Literary Connections - St Margaret's
The bay seems to hold a special appeal for writers.
In 1945, Noel Coward took the lease of the beachside house, 'White Cliffs', which was to be his weekend retreat for the next six years. His diary entries convey his delight in his new home. 'Another perfect day at White Cliffs. I don't think I can fail to be happy there', he writes on 16th September 1945.
Coward spent his time writing and painting and entertaining such well-known friends as John Mills and Ivor Novello. But the very delights of living by the sea proved too much of a distraction and, regretfully, Coward decided to leave the house in 1951. 'I shall miss the sea and the ships...White Cliffs has given me immense pleasure but I have never worked really well here...there is something curiously distracting about it; someone crunches by on the beach or a big ship passes and one's concentration snaps.'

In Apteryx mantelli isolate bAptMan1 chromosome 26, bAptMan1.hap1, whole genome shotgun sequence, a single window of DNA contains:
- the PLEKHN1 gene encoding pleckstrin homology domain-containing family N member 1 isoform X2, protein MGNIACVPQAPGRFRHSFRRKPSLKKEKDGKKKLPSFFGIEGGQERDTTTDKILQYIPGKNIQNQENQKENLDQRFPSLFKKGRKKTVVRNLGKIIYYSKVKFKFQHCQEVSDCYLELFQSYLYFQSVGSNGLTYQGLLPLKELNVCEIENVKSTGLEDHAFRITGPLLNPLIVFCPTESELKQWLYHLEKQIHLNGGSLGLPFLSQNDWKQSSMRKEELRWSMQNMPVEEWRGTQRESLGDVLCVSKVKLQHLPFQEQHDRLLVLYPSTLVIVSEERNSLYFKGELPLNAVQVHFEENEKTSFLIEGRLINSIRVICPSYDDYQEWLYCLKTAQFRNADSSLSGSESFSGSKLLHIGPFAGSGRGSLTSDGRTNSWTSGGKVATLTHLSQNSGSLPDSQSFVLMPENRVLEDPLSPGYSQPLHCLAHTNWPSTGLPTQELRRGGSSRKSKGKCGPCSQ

(DIARY 2nd July 1951)
When Coward left White Cliffs, Ian Fleming moved in, and so the house continued its literary associations.
South Foreland Lighthouse
In Charles Dickens' novel, DAVID COPPERFIELD, the young David arrives in Dover, looking for his great aunt, and one of the more outrageous suggestions put to him is that she 'lived in the South Foreland Light, and had singed her whiskers by doing so'. The Lighthouse had been built in 1843, six years before DAVID COPPERFIELD was published, and was obviously already a well-known local landmark. David eventually finds his great aunt, Miss Betsey Trotwood, by climbing the heights and carrying on to 'some houses facing the sea'. This must be St Margaret's and here David spends many happy years in his aunt's 'neat little cottage', flying kites and helping her chase the donkeys off the green.